You are currently viewing How to Become a Flight Attendant: An AISAT Special

February 28, 2021

by Kimberly Deaño

On February 11, 2021, a webinar on how to become a flight attendant was conducted by the Asian International School of Aeronautics and Technology (AISAT) for those who plan, who aspire, and who like to know more about flight attendants, especially the students enrolled in the school. Ms. Angeli Sumaoy-Tamisin, a flight attendant and an instructor in BS Aviation Management was the speaker of the webinar.

Ms. Angeli shared first her story about how she became a flight attendant. It was when her friend insisted she apply for the flight attendant opening. She doesn’t want to pursue it but was encouraged because she wants to support her friend in doing so and vice-versa. When she walked into the hotel where the application is held, it was like a beauty pageant as she saw the applicants were gorgeous and tall. She said that the process was still clear to her as they ask her to smile, measure her height, check her skin, and even her armpit. If the applicant made it from the first level, the next stage will be a panel interview. As Ms. Angeli went on to impart her experience, she said that the questions were tough just like in a beauty contest.

Once hired as a flight attendant, Arline companies will offer initial training. Training in becoming a flight attendant varies from one Airline Company to another. Some companies would train aspirants in a month up to two months, and some would require two to three months of training. Training will take place in the Airline Operations Training Center and is required by the Civil Aviation Authority of the Philippines (CAAP) for International Air Transport Association (IATA) compliance. Training includes flight regulations, company operations, and job duties. The training is tough and challenging due to the standards. When you undergo exams for evaluation, there should be no mistakes in your answers. Trainees will only have a maximum of three lifelines to pass on becoming a flight attendant. Practical and emergency training are also included to exercise real-life scenarios and learn to think actively in case of extremity. Hence, training is difficult yet so worth it when you qualify to be a flight attendant. As Ms. Angeli said, “flight attendants do not only have beauty and body but definitely we all have brains that made us to where we are right now”. Safety is a must and should be memorized by heart.

As flight attendants, they work in different seasons and different time zones. Being a flight attendant does not have a definite schedule. They have a so-called field reserve duty that they will stay in their office for about six to eight hours of duty in case that a colleague will not make it in their scheduled flight due to reasons as such accidents or emergencies. Also, on a home standby basis in which they are on an on-call duty just like doctors do. Being a flight attendant has its advantages like experiencing four seasons (winter, summer, fall, and autumn), they can get together with their friends or relatives in other countries, no routine schedule that sometimes they can have lunch in Japan or have dinner in Dubai, especially travel to countries you haven’t been to. According to Ms. Angeli, what she loves the most in her job as a flight attendant is that she can wear her “smile and hospitality” towards her passengers. However, in this kind of setting in which they do not have a definite schedule, they may celebrate birthdays and special occasions away from their loved ones. Flights can also be stressful as they have to be prepared in any circumstances that may happen suddenly, and that would also they have to remember all the learnings and procedures they must do as such emergency, irate passengers, medical situations, etc. Immediate decision-making is one of the most important things that a flight attendant must-have for the safeness of all the passengers. Dealing with different nationalities is one of the difficult parts of this type of career as they may encounter several cultures and different personalities of their passengers at hand. Demanding and irate passengers are also challenging parts of being a flight attendant. Lack of time is a downside as well, especially when their schedule is tight and they have to fly from one country to the other in a limited time. Due to this, different countries have their own time zones and seasons which would compromise their health. For example, when they have to fly from Japan in the snowy winter season and land in Australia in the scorching heat of summer. Their immunity is challenged as well as their body to adapt in each environment of different counties they will fly to and from. Ms. Angeli also shared how COVID-19 affected the airline she worked with and the protocols they do. As they have procedures as compliance with the new normal such as wearing masks and face shields, it also affected their health as their body has to adapt with new protocols. Many were also allowed many kinds of part-time job just to provide for the needs of their family as well as their self.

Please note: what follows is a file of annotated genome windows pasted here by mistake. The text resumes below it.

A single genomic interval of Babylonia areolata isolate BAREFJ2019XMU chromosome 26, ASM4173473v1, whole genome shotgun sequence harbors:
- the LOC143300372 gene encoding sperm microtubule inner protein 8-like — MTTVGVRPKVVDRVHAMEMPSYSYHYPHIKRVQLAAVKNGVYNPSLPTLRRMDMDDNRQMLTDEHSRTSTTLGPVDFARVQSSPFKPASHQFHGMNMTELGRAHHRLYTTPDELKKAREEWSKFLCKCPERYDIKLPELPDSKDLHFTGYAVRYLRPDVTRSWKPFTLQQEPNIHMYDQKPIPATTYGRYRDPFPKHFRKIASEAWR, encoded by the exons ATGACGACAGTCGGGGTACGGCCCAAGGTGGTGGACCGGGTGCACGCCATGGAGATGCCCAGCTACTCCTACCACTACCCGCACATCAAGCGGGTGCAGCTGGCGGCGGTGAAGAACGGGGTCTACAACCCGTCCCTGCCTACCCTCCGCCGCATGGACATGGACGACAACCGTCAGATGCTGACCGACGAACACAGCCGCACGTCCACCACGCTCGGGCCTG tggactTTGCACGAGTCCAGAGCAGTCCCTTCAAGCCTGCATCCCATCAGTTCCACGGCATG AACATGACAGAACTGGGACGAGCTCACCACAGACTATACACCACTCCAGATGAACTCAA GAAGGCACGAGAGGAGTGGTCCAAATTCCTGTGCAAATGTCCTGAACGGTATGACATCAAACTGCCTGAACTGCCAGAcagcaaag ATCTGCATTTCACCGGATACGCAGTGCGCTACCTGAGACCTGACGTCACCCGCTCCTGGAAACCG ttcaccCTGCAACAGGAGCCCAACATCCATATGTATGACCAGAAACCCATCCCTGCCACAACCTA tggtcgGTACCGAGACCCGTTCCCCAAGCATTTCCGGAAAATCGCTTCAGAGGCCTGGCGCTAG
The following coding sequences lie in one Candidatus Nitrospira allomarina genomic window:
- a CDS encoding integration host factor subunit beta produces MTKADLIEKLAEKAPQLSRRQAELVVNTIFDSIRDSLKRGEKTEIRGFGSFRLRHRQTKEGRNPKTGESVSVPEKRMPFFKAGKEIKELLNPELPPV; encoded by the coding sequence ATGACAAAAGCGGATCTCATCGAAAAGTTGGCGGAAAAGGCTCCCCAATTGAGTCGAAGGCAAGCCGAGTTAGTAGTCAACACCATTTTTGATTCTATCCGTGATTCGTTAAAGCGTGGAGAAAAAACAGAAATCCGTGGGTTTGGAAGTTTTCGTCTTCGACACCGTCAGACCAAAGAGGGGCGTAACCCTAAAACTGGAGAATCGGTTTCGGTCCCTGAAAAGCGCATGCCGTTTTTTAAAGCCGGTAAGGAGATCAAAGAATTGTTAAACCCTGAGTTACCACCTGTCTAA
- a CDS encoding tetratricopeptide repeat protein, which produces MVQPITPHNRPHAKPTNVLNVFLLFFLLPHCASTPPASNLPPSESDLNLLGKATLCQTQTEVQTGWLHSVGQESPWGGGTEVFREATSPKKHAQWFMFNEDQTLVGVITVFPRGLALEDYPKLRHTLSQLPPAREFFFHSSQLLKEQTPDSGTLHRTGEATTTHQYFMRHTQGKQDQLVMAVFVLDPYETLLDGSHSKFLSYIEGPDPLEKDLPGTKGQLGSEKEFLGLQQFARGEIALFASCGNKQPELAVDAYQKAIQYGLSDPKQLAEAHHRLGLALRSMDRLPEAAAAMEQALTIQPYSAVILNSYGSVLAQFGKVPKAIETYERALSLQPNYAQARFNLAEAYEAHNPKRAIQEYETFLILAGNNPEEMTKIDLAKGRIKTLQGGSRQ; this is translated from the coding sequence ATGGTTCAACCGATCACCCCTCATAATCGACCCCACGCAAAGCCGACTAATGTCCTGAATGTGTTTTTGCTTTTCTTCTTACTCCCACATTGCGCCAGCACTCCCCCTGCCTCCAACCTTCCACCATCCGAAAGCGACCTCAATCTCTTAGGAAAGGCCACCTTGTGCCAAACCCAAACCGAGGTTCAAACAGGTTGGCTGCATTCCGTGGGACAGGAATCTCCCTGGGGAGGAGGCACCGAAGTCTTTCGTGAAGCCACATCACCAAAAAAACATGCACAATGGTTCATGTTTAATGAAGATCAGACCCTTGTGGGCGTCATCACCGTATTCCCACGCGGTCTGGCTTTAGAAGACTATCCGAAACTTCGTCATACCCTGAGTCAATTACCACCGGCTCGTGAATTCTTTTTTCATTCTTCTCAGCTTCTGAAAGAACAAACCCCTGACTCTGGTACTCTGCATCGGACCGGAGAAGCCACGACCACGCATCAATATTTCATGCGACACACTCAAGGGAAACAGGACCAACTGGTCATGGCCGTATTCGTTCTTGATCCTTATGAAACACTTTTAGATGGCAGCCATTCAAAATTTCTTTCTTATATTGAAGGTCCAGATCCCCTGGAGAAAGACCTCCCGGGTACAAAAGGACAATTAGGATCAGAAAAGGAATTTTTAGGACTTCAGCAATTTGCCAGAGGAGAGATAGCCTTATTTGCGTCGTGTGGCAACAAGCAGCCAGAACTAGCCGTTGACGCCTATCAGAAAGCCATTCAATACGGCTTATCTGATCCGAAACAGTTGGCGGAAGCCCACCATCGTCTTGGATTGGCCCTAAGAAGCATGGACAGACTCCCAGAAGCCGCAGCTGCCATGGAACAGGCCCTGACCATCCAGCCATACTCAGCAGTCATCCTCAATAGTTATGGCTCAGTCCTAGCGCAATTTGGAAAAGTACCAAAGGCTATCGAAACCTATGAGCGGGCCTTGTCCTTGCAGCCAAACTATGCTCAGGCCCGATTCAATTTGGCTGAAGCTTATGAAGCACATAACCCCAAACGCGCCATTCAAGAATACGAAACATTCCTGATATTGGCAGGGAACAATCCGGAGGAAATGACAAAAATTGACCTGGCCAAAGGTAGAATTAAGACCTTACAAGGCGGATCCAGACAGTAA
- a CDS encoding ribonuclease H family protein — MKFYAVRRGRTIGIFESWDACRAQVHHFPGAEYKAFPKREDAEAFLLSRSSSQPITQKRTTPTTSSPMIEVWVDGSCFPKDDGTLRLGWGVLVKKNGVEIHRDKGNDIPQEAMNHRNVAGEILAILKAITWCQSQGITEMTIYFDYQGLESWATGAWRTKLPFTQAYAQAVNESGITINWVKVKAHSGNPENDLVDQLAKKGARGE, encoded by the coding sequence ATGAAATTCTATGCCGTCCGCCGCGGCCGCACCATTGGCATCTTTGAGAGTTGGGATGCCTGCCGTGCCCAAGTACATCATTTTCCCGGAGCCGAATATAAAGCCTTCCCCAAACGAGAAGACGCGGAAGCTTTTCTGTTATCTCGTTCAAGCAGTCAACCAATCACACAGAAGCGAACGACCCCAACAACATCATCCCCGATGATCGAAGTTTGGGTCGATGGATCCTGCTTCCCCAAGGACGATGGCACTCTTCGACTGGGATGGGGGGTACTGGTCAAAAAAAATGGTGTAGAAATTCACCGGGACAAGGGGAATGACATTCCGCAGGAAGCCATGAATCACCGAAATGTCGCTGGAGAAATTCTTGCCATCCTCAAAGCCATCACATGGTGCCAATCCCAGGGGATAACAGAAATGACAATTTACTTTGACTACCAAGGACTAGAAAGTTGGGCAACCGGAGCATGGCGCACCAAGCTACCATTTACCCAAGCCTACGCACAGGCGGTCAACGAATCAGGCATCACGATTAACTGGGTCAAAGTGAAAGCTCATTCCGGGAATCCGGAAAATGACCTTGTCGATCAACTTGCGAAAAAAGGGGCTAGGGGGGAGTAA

As Ms. Angeli closes her speech, she wanted to know the journey of aspiring flight attendants and asked:

“Do you have what it takes to become a flight attendant?”

She then compared the aspirants to a butterfly undergoing metamorphosis. From a cocoon in which they have nothing yet and need to learn things, to a caterpillar in which they have to grow slowly, and to become a butterfly that is ready to fly and show the world what they are made of. She also shared on fear about failure and rejection and that it is normal so we have to go through the process at every stage and prepare ourselves.

Don’t let your dreams get lockdown. Always believe in yourself….just do what is necessary and what’s possible and suddenly you will be doing the impossible.” – Ms. Angeli Sumaoy-Tamisin